Analysing Scour Interaction Between Submarine Pipelines, Valve Stations And Mechanical Protection Structures
- John Harris (HR Wallingford UK) | Richard Whitehouse (HR Wallingford UK) | David Todd (HR Wallingford UK) | Iain Gunn (HR Wallingford UK) | Richard Lewis (HR Wallingford Inc.)
- Document ID
- Offshore Technology Conference
- Offshore Technology Conference, 2-5 May, Houston, Texas, USA
- Publication Date
- Document Type
- Conference Paper
- 2016. Offshore Technology Conference
- 2.1.1 Perforating, 4.2 Pipelines, Flowlines and Risers, 4.2 Pipelines, Flowlines and Risers, 4 Facilities Design, Construction and Operation, 4.2.5 Offshore Pipelines, 2 Well completion, 2.1 Completion Operations, 4.3.4 Scale
- Experiment, Subsea, Pipeline, Sediment, Scour
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Subsea pipeline networks with components such as Wye-pieces and Pipeline End Manifolds (PLEMs) require protection from mechanical impacts. Pipeline scour is well understood and scour at solid caissons/gravity base foundations and piled foundations has been studied (Whitehouse, 1998; Whitehouse, et al., 2011; Sumer and Fredsøe, 2002). The scouring at small subsea gravity protection structures has received less attention than those with piles (Ottesen Hansen, 1997; Fog and Krogh, 2001) and hence there is uncertainty about predicting scour at such structures (Whitehouse, et al., 2010).
The design of subsea structures requires a composite assessment of scour and stability for the protected asset and the protection structure itself. A closed structure may lead to the formation of a scour footprint that is quite similar to a solid caisson or gravity base. For an open structure, the contribution to scour interaction from the different components is more difficult to assess.
Large-scale mobile bed laboratory experiments evaluated scour for a surface laid pipeline, with a spur and valves, and a generic subsea protection structure with mudmats and a perimeter skirt. Bathymetry mapping was achieved with a high precision underwater laser scanner. The experiments evaluated the contributions to scour arising from the different subsea components.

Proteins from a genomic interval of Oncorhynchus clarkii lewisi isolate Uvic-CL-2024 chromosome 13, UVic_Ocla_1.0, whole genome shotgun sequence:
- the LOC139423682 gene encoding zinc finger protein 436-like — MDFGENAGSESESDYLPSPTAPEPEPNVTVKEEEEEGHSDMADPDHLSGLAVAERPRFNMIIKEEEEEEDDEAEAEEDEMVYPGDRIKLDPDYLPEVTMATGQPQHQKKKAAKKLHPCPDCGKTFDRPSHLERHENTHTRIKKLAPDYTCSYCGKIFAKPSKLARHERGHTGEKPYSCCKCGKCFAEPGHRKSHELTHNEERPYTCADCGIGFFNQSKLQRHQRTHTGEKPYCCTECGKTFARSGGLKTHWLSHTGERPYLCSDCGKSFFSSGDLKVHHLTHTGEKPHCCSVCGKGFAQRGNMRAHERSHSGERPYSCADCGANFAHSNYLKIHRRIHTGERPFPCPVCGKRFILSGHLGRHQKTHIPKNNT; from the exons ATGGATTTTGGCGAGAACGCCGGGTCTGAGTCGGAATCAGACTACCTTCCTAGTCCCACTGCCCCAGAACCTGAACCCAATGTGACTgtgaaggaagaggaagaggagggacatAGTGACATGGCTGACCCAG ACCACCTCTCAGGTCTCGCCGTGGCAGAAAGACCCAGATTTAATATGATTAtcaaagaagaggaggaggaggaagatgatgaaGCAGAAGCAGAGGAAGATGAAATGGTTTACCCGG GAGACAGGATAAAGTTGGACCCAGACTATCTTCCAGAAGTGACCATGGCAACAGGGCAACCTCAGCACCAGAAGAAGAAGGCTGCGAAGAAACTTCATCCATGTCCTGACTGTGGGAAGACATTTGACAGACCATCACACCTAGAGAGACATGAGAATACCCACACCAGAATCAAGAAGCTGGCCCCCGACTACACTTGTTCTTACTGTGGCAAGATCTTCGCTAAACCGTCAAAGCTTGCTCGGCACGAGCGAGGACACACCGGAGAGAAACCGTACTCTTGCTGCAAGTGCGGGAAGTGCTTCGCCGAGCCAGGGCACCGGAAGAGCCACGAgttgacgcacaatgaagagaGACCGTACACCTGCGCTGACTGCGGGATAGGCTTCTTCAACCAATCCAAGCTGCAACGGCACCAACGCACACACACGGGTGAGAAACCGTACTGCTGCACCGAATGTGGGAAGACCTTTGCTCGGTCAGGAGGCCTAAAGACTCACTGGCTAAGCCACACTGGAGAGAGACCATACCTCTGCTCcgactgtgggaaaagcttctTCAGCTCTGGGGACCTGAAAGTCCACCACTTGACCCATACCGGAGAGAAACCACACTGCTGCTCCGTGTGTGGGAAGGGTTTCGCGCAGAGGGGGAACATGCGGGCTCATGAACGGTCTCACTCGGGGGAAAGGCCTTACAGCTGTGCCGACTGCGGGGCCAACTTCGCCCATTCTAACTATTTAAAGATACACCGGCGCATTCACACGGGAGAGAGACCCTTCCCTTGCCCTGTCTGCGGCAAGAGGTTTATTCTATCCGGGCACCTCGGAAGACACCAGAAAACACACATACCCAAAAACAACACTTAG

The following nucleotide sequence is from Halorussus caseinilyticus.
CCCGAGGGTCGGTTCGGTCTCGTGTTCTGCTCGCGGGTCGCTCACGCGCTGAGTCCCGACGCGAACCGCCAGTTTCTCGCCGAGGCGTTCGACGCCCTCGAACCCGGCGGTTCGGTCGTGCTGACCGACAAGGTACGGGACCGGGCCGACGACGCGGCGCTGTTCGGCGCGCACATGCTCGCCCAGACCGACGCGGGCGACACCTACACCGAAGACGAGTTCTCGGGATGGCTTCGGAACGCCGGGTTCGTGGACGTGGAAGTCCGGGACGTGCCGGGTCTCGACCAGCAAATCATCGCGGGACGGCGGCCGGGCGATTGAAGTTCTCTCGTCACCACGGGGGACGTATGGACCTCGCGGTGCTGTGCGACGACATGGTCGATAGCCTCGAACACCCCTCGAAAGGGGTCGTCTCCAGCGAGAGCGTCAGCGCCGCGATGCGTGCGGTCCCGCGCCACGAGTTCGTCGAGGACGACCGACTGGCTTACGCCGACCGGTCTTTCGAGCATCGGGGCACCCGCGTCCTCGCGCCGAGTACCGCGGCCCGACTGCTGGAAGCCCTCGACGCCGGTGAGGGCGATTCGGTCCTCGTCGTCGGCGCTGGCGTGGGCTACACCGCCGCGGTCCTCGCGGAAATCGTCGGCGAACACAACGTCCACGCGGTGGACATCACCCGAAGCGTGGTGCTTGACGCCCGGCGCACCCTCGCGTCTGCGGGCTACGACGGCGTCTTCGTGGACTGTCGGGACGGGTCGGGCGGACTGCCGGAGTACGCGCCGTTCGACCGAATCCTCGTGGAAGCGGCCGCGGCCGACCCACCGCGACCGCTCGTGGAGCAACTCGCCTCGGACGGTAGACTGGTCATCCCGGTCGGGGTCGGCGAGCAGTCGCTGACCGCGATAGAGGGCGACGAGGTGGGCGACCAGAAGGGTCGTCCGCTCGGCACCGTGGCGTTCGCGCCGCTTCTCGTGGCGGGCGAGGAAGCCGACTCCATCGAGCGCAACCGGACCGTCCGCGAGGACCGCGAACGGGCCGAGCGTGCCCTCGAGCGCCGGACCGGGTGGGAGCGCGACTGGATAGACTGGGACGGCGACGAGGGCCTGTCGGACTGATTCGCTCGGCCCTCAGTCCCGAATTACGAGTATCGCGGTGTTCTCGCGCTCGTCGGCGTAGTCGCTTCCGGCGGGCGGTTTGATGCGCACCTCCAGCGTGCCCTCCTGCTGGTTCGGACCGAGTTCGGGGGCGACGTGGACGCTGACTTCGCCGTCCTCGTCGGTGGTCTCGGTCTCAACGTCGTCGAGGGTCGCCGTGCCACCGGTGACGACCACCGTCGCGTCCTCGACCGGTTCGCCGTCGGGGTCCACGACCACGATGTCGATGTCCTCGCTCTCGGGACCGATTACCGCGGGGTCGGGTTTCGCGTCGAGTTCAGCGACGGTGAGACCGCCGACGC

Sediment mobility was a key factor, with the perimeter skirt able to resist scour over part of its length when the mobility was low/moderate, whereas in a high mobility environment the skirt was completely undermined. The foundation beams were underscoured quite quickly and the eroded sediment was flushed out through the perforated mudmats, highlighting the importance of mudmat design. The scour pattern and rate was similar with or without the pipeline in place. The underscouring of the beams caused settlement and tilting of the structure, highlighting the importance of assessing scour and scour countermeasures for these types of structure. The scour assessment needs to be integrated into the structural, geotechnical and functional performance study for any structure and the new results illustrate the importance of understanding effects related to sediment mobility, the prevailing direction of currents, the design of mudmats and skirts, and the need for additional scour countermeasures.
|File Size||8 MB||Number of Pages||18|
Whitehouse, R.J.S., Lam, C., Richardson, S. and Keel, P. 2010. Evaluation of seabed stability and scour control around subsea gravity protection structures. Proceedings of the ASME 29th International Conference on Ocean, Offshore and Arctic Engineering, OMAE2010, June 6-11, 2010, Shanghai, China, Paper No. OMAE2010-20999.
Whitehouse, R., Sutherland, J.Powell, K. and Harris, J. 2014. Fast Flow Facility for sediment and morphology testing. Coastlab14, Application of physical modelling to port and coastal protection, Proc. of the 5th Int. Conf. 29 Sept &- 2 Oct., Varna, Bulgaria, (eds.) Penchev, V. and Pinto, F.T., Vol. 2: 104 &- 113.